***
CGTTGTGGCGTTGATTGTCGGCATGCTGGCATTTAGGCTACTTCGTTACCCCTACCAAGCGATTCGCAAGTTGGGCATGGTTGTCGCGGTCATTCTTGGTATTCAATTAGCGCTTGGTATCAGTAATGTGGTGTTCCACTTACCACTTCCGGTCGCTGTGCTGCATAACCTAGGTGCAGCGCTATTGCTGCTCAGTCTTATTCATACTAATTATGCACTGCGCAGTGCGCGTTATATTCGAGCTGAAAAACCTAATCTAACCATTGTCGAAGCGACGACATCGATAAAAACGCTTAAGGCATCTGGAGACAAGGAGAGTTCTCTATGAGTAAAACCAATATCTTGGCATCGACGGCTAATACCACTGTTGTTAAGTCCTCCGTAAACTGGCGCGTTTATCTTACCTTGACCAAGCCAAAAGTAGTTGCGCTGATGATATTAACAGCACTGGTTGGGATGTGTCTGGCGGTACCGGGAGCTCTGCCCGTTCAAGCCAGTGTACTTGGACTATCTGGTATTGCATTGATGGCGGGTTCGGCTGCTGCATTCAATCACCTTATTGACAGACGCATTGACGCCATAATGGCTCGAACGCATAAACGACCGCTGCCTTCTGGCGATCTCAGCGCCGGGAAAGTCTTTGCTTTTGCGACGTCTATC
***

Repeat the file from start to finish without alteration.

CGTTGTGGCGTTGATTGTCGGCATGCTGGCATTTAGGCTACTTCGTTACCCCTACCAAGCGATTCGCAAGTTGGGCATGGTTGTCGCGGTCATTCTTGGTATTCAATTAGCGCTTGGTATCAGTAATGTGGTGTTCCACTTACCACTTCCGGTCGCTGTGCTGCATAACCTAGGTGCAGCGCTATTGCTGCTCAGTCTTATTCATACTAATTATGCACTGCGCAGTGCGCGTTATATTCGAGCTGAAAAACCTAATCTAACCATTGTCGAAGCGACGACATCGATAAAAACGCTTAAGGCATCTGGAGACAAGGAGAGTTCTCTATGAGTAAAACCAATATCTTGGCATCGACGGCTAATACCACTGTTGTTAAGTCCTCCGTAAACTGGCGCGTTTATCTTACCTTGACCAAGCCAAAAGTAGTTGCGCTGATGATATTAACAGCACTGGTTGGGATGTGTCTGGCGGTACCGGGAGCTCTGCCCGTTCAAGCCAGTGTACTTGGACTATCTGGTATTGCATTGATGGCGGGTTCGGCTGCTGCATTCAATCACCTTATTGACAGACGCATTGACGCCATAATGGCTCGAACGCATAAACGACCGCTGCCTTCTGGCGATCTCAGCGCCGGGAAAGTCTTTGCTTTTGCGACGTCTATC